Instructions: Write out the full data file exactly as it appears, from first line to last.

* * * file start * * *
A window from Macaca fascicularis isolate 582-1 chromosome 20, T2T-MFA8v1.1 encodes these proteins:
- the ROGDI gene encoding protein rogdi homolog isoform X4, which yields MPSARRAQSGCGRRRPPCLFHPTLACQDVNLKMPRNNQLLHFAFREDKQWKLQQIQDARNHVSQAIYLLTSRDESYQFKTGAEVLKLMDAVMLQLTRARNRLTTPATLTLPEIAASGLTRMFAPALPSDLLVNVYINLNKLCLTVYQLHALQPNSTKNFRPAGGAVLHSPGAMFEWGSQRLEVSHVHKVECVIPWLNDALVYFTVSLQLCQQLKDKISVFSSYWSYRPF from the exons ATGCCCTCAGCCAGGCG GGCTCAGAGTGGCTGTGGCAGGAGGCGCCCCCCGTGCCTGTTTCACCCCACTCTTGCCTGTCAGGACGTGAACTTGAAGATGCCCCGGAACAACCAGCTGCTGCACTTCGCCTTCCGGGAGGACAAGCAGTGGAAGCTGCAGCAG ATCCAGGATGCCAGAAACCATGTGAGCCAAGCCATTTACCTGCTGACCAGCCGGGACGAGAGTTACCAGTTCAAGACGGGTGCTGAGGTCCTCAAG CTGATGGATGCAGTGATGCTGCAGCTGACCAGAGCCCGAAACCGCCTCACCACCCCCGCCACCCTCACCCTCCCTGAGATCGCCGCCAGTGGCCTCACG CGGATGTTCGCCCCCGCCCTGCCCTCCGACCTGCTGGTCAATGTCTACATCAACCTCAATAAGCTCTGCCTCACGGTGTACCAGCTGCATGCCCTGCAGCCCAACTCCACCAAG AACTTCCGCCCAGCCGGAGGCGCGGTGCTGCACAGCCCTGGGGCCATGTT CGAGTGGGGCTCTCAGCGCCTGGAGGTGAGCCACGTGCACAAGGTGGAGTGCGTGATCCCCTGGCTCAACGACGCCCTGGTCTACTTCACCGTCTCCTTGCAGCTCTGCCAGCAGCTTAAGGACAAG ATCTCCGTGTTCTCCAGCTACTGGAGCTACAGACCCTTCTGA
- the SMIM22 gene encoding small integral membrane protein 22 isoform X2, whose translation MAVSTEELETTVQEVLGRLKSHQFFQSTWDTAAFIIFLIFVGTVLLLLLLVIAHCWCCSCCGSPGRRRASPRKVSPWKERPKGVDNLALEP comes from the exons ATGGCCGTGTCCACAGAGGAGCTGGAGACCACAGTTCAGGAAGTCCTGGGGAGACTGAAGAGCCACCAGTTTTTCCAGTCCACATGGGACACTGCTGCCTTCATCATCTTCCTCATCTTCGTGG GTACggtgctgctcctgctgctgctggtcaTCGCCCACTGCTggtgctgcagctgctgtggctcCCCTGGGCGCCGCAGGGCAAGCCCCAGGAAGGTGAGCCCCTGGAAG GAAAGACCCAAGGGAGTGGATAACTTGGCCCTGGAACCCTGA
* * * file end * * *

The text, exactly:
A window from Macaca fascicularis isolate 582-1 chromosome 20, T2T-MFA8v1.1 encodes these proteins:
- the ROGDI gene encoding protein rogdi homolog isoform X4, which yields MPSARRAQSGCGRRRPPCLFHPTLACQDVNLKMPRNNQLLHFAFREDKQWKLQQIQDARNHVSQAIYLLTSRDESYQFKTGAEVLKLMDAVMLQLTRARNRLTTPATLTLPEIAASGLTRMFAPALPSDLLVNVYINLNKLCLTVYQLHALQPNSTKNFRPAGGAVLHSPGAMFEWGSQRLEVSHVHKVECVIPWLNDALVYFTVSLQLCQQLKDKISVFSSYWSYRPF from the exons ATGCCCTCAGCCAGGCG GGCTCAGAGTGGCTGTGGCAGGAGGCGCCCCCCGTGCCTGTTTCACCCCACTCTTGCCTGTCAGGACGTGAACTTGAAGATGCCCCGGAACAACCAGCTGCTGCACTTCGCCTTCCGGGAGGACAAGCAGTGGAAGCTGCAGCAG ATCCAGGATGCCAGAAACCATGTGAGCCAAGCCATTTACCTGCTGACCAGCCGGGACGAGAGTTACCAGTTCAAGACGGGTGCTGAGGTCCTCAAG CTGATGGATGCAGTGATGCTGCAGCTGACCAGAGCCCGAAACCGCCTCACCACCCCCGCCACCCTCACCCTCCCTGAGATCGCCGCCAGTGGCCTCACG CGGATGTTCGCCCCCGCCCTGCCCTCCGACCTGCTGGTCAATGTCTACATCAACCTCAATAAGCTCTGCCTCACGGTGTACCAGCTGCATGCCCTGCAGCCCAACTCCACCAAG AACTTCCGCCCAGCCGGAGGCGCGGTGCTGCACAGCCCTGGGGCCATGTT CGAGTGGGGCTCTCAGCGCCTGGAGGTGAGCCACGTGCACAAGGTGGAGTGCGTGATCCCCTGGCTCAACGACGCCCTGGTCTACTTCACCGTCTCCTTGCAGCTCTGCCAGCAGCTTAAGGACAAG ATCTCCGTGTTCTCCAGCTACTGGAGCTACAGACCCTTCTGA
- the SMIM22 gene encoding small integral membrane protein 22 isoform X2, whose translation MAVSTEELETTVQEVLGRLKSHQFFQSTWDTAAFIIFLIFVGTVLLLLLLVIAHCWCCSCCGSPGRRRASPRKVSPWKERPKGVDNLALEP comes from the exons ATGGCCGTGTCCACAGAGGAGCTGGAGACCACAGTTCAGGAAGTCCTGGGGAGACTGAAGAGCCACCAGTTTTTCCAGTCCACATGGGACACTGCTGCCTTCATCATCTTCCTCATCTTCGTGG GTACggtgctgctcctgctgctgctggtcaTCGCCCACTGCTggtgctgcagctgctgtggctcCCCTGGGCGCCGCAGGGCAAGCCCCAGGAAGGTGAGCCCCTGGAAG GAAAGACCCAAGGGAGTGGATAACTTGGCCCTGGAACCCTGA